Architecture Exchange Shares Culture, Design with Students from Japan

Originally posted March 29, 2023, by UH News

In an opportunity to discover architecture from a new perspective, five students and one faculty from the Nagaoka Institute of Design (NID) in Japan visited the University of Hawaiʻi at Mānoa School of Architecture as part of an international design exchange program from March 20–25.

The design exchange began with a careful analysis of sites on Oʻahu by UH Mānoa students, who selected Heʻeia State Park, the Lānaʻi Lookout and Diamond Head State Monument as potential sites with cultural significance and layered histories as locations for peace memorials.

After visiting the sites with NID students, and two intensive days of design workshops, three teams developed design installations that celebrated inner and outer peace, peace as something to maintain and peace as a journey.

students discussing architecture designs

“In Hawaiʻi, as designers, we are really accustomed to navigating cultural sensitivity in our designs, and it was really interesting to expand upon that in a new place,” said Sophia Collela, a second-year architecture student at UH Mānoa. “In Japan, when we went, we learned about another culture, and specifically about a sensitive event within that culture, and then bringing the students here as well. Now we were not only participating in learning about cultural sensitivity, but teaching it as well, in a place they were also unfamiliar with.”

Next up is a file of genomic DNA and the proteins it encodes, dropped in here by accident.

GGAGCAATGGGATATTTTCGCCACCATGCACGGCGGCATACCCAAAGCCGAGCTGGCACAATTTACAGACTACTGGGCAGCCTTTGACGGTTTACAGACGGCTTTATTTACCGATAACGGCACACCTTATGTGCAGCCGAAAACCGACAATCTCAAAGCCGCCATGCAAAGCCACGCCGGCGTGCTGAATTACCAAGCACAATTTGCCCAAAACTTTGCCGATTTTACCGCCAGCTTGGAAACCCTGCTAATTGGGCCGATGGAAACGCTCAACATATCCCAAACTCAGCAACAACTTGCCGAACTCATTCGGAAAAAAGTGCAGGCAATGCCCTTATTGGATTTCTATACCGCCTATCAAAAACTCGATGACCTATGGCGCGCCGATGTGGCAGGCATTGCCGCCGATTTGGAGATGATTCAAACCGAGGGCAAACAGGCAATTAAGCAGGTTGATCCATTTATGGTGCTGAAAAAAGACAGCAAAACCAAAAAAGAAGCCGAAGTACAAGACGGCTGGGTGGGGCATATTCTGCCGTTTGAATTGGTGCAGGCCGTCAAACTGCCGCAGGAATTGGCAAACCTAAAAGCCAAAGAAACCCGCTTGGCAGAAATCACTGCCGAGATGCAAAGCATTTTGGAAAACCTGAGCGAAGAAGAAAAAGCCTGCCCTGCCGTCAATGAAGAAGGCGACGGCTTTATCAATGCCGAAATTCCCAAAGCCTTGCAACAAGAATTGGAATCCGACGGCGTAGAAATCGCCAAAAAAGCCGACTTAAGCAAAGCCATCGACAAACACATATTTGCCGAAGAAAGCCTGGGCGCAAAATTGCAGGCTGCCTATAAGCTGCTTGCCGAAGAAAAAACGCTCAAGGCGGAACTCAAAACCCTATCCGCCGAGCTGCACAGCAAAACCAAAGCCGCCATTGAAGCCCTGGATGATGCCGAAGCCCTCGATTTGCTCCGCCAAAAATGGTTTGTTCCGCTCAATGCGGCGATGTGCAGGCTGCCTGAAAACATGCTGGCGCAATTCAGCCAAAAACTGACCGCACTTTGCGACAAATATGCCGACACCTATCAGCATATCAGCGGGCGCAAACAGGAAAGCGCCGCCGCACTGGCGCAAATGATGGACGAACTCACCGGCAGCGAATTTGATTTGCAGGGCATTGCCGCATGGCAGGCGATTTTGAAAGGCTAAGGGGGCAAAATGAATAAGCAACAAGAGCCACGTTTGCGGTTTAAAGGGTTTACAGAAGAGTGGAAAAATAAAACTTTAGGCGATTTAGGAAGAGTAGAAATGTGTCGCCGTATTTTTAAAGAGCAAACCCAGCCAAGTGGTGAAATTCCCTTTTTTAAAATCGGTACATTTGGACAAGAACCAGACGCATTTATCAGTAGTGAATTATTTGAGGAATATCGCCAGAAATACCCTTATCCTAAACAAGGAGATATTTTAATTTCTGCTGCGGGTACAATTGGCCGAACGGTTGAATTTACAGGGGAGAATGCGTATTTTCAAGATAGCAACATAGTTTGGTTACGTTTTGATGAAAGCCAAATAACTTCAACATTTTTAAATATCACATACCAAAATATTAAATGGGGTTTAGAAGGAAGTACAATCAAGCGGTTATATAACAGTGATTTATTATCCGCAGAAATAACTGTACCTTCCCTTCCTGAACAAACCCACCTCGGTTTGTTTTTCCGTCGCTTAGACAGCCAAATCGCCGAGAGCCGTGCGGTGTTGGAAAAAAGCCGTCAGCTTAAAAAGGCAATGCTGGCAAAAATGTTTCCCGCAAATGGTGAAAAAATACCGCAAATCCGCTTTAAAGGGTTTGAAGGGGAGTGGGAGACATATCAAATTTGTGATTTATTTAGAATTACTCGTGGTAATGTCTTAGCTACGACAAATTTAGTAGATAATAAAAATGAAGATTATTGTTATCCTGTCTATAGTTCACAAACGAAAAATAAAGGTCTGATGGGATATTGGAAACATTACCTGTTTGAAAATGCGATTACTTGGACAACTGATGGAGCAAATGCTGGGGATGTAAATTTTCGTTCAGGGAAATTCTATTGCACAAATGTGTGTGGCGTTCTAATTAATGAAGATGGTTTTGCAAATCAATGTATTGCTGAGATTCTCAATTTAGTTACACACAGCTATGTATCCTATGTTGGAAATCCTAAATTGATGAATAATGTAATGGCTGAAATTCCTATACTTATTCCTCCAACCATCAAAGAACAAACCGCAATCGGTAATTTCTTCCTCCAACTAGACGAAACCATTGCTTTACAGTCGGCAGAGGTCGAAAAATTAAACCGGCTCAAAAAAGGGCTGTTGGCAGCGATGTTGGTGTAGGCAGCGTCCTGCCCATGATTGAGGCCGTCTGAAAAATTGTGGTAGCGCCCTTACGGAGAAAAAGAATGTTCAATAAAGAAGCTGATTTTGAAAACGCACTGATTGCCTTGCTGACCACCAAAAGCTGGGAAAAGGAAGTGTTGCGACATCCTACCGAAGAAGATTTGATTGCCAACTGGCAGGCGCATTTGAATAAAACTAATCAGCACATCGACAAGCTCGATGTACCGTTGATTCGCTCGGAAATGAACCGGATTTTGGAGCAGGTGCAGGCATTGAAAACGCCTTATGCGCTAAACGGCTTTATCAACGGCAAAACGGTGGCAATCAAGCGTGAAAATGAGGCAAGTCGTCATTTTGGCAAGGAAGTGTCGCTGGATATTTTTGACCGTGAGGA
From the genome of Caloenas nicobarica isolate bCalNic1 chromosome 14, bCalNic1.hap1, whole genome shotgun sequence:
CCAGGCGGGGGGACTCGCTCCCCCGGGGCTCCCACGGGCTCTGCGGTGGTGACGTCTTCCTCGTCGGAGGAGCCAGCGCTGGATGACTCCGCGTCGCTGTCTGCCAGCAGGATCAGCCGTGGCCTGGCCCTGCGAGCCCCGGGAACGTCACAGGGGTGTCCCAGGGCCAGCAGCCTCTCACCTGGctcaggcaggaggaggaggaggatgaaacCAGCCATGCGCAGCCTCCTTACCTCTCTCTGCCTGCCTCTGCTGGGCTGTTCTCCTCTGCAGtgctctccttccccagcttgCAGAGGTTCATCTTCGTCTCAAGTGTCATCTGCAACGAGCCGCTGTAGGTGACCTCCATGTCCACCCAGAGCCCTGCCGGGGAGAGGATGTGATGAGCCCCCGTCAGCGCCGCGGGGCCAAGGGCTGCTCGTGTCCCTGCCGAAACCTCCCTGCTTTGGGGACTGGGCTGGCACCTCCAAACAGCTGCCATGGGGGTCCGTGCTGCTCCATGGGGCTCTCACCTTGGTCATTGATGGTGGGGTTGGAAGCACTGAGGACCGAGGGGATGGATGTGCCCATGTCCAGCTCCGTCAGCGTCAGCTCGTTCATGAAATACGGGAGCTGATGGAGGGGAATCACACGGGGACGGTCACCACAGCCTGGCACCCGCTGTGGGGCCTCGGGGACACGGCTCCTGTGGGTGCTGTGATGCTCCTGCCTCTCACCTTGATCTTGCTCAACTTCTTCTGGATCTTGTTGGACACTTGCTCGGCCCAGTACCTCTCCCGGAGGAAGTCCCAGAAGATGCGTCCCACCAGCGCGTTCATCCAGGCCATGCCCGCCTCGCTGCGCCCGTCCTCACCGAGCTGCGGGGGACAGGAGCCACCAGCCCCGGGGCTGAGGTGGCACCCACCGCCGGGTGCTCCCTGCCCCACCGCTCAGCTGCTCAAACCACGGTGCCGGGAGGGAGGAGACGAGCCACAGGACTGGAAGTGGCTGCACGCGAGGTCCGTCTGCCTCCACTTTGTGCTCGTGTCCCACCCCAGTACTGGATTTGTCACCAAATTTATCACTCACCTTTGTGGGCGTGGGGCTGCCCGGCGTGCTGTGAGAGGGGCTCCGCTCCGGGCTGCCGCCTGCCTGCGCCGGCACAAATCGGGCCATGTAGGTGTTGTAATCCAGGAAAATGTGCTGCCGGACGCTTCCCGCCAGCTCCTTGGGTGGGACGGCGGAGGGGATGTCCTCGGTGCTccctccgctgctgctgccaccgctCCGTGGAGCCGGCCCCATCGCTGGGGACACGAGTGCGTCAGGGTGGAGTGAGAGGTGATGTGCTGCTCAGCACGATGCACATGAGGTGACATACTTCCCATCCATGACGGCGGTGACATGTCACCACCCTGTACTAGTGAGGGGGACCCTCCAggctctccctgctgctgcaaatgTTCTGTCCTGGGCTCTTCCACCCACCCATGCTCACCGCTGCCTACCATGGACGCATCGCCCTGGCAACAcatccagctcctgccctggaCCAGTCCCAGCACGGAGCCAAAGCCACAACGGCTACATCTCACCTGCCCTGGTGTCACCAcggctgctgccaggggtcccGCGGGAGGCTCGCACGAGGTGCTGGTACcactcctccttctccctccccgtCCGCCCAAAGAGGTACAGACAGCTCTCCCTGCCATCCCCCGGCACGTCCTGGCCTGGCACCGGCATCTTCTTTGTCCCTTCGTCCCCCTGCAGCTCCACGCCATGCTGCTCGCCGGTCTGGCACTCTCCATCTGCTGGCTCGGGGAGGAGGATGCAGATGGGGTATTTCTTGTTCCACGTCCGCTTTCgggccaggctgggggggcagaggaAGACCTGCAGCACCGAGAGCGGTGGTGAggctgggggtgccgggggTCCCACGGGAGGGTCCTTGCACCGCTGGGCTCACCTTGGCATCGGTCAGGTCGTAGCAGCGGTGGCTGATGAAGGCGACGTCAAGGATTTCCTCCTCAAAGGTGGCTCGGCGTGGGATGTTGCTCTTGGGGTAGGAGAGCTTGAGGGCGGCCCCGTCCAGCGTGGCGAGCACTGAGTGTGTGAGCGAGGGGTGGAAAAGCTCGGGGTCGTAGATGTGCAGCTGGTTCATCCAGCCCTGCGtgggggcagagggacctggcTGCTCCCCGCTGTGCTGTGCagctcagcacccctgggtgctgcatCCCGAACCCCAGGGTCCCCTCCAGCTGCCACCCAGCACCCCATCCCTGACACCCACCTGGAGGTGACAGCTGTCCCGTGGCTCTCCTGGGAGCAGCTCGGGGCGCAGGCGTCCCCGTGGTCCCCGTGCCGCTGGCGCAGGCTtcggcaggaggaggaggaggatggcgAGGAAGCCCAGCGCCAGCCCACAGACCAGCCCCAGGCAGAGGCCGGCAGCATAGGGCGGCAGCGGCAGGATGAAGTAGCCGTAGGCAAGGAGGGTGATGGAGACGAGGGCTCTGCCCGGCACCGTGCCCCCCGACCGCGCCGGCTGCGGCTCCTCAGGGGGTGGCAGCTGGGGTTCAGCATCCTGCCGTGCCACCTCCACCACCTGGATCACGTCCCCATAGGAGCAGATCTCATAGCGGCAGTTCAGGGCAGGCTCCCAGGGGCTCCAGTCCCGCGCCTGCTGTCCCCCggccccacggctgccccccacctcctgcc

group photo

“It was a good opportunity to understand how big the differences are between people from different countries,” said Shiho Ohkochi, a second-year NID student. “I want to treasure this experience and remember this feeling. It is a reason to exchange, to understand our differences and try to understand each other.”

NID students were able to experience a typical week at UH Mānoa’s campus. They interacted with other students and faculty and learned about the city and island from UH students’ perspective, offering a very different experience than they would have had as tourists.

“The design exchange offers students an opportunity to practice collaborating and cooperating in design teams, acknowledge strengths or weaknesses, and learn from their peers,” said Karla Sierralta, associate professor in the School of Architecture. “Students also gain new knowledge and a sense of responsibility as they present it to their guests, developing a new appreciation for local context and history. Overall, participants are exposed to diverse perspectives and the importance of mutual understanding.”

The Design Exchange Program is supported in part by the Hawaiʻi Architectural Foundation.